Vinsamlegast notið þetta auðkenni þegar þið vitnið til verksins eða tengið í það: http://hdl.handle.net/1946/39939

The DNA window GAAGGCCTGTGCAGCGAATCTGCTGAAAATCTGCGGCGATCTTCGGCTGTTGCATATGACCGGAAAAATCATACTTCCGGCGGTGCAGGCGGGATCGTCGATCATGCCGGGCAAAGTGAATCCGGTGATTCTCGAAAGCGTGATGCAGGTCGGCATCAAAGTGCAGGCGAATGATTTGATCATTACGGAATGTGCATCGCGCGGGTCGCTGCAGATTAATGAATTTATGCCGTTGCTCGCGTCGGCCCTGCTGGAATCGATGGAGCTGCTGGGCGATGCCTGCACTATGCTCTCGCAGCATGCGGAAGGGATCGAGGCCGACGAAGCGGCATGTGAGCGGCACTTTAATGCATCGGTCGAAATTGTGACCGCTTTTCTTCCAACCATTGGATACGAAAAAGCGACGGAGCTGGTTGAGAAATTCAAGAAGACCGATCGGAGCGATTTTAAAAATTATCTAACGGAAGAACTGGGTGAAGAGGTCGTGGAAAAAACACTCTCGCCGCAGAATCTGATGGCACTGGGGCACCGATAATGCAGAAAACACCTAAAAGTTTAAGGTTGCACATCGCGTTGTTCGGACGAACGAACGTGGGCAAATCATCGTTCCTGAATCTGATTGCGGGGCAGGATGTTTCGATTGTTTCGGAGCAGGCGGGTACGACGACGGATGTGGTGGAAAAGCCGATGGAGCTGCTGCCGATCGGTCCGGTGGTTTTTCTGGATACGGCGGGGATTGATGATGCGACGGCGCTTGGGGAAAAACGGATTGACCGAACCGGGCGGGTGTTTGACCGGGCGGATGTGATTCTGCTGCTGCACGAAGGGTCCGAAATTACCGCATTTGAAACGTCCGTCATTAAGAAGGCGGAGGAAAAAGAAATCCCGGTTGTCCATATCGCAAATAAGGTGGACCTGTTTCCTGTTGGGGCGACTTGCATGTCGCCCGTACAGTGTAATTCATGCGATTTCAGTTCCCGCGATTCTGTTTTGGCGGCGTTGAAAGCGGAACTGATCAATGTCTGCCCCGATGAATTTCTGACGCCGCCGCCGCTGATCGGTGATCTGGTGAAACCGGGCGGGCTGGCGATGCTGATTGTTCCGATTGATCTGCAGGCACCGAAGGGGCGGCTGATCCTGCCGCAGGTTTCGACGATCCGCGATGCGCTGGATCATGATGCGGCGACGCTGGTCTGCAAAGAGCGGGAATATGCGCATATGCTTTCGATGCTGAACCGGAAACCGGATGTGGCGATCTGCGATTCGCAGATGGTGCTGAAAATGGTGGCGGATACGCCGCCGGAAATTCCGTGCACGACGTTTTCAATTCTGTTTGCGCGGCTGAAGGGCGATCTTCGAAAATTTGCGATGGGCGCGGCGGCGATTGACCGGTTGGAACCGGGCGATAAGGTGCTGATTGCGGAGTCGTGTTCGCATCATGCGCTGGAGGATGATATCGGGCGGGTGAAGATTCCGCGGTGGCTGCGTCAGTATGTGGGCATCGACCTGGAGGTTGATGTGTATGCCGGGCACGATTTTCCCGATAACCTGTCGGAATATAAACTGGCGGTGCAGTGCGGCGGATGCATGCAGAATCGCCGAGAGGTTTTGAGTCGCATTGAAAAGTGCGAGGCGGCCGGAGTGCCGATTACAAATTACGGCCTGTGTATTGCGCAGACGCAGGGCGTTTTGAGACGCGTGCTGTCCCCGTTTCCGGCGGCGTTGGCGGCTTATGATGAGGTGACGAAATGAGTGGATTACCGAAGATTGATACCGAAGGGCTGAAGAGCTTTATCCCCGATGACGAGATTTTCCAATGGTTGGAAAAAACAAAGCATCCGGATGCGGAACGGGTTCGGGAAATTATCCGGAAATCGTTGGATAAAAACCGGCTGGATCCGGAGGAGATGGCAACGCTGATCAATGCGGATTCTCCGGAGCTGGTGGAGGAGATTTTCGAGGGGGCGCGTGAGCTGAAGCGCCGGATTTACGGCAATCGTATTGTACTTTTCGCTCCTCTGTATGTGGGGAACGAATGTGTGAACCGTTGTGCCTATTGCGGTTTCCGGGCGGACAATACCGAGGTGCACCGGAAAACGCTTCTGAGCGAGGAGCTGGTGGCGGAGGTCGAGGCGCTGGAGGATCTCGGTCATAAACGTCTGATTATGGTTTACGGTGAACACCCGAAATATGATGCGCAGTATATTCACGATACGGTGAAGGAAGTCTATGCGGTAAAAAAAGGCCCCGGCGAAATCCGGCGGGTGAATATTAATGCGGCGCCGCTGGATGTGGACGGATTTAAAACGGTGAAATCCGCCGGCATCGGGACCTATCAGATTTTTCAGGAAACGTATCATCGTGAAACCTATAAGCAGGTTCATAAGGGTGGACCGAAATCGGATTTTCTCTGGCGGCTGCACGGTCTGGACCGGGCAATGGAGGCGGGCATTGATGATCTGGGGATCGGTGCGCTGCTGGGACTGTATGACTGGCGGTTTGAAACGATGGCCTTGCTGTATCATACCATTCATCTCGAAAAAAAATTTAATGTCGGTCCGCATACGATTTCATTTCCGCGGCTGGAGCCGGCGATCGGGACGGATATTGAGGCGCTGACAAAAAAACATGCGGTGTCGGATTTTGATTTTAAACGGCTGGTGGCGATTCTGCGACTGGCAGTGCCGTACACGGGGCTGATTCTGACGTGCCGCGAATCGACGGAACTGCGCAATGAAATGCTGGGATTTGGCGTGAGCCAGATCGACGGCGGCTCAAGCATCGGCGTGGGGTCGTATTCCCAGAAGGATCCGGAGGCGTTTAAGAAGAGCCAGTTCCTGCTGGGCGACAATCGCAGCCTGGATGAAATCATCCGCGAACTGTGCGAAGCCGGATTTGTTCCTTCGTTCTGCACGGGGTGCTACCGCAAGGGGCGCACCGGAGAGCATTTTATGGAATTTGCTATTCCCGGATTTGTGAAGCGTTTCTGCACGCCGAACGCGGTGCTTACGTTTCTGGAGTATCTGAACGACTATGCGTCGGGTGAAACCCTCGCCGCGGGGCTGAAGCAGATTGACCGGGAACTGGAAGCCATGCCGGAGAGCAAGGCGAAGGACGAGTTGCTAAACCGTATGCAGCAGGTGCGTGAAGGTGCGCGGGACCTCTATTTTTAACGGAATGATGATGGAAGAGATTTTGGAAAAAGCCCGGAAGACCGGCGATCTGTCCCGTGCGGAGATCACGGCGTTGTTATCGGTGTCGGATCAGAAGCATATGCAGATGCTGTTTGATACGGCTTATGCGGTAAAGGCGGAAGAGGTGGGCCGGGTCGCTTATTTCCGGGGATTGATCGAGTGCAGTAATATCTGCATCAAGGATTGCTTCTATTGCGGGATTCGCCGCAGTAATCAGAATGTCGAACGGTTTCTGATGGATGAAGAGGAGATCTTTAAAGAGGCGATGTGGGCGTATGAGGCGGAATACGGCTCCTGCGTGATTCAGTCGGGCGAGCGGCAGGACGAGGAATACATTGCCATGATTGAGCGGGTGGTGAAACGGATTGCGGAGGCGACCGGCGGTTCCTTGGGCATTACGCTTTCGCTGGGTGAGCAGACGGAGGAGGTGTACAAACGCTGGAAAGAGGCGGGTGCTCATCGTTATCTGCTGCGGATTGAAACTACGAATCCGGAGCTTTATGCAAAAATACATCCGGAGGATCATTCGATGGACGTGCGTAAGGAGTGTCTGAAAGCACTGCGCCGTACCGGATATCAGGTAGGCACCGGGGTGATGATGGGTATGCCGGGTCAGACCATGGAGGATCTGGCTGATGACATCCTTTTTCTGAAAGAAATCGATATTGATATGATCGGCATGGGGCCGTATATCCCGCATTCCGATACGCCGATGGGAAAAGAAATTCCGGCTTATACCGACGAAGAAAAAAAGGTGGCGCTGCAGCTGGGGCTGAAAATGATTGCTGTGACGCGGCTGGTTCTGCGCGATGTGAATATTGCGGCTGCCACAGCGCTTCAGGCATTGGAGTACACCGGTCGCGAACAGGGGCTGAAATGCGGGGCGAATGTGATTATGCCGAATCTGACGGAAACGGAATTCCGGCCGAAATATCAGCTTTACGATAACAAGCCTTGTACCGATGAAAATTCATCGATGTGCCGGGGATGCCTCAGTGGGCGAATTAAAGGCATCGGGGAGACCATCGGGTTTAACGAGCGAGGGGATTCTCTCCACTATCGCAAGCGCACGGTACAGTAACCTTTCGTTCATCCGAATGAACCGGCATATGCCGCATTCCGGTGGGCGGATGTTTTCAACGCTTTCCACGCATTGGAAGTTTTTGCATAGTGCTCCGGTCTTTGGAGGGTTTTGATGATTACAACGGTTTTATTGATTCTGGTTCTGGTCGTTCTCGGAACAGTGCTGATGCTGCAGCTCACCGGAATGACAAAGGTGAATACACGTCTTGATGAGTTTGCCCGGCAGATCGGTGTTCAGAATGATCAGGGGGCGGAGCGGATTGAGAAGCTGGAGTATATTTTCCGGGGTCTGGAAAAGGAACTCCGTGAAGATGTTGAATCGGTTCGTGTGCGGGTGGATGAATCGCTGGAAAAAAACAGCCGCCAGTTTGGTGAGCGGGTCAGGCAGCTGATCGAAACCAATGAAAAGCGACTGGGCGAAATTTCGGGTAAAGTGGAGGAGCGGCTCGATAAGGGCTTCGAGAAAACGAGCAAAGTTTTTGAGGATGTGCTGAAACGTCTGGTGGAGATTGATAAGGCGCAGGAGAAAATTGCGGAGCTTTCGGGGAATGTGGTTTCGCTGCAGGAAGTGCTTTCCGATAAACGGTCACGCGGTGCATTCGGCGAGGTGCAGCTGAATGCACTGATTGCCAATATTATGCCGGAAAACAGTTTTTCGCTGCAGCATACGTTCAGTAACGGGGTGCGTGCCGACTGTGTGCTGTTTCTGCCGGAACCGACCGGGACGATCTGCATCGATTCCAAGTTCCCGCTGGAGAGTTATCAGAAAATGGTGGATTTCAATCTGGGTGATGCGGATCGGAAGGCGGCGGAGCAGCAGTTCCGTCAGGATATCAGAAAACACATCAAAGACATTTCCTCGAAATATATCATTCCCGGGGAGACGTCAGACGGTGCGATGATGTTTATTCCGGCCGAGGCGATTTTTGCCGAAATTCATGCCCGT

Existing literature has explored the role and importance of strategy in today’s rapidly changing, volatile business environment. In addition to this, previous research has shed light on the moderating effect of national cultural variables on strategic management processes, highlighting its relevance particularly in the contemporary context of globalisation and multiculturalism in the workplace. Still, this correlative effect and its implications for business strategy have mostly been limited to private sector firms and thus remain largely unexplored in a public sector context. Simultaneously, while public procurement functions across the Western world are receiving increasing attention for their strategic initiatives, it has received little attention in Iceland, despite the consensus regarding its potential scale in terms of total public sector value creation. By conducting a qualitative case study into Ríkiskaup, the Office for Central Public Procurement in Iceland, interviewing eleven of the organisation’s employees, this study fills these gaps in the existing literature. Analysis and interpretation of the responses from these research participants confirmed previous research findings that national cultural variables do affect strategic management processes within organisations. That comes particularly with the notion that an individualist, less hierarchical and more assertive national culture such as the Icelandic one leads to a general preference for a bottom-up, consensus-based strategy implementation. Still, this finding comes with the caveat that due to these societal tendencies for individualism, a purely bottom-up approach is not realistic in an Icelandic context. Moreover, the results from this study confirm findings in the existing literature that public procurement is hindered in its shift towards strategic processes by a variety of internal, strategic and human capital factors. Lastly, this study concludes that strategic management tools are useful for transforming public procurement functions and the entire public sector towards more efficiency and a more significant overall potential for public value maximisation.
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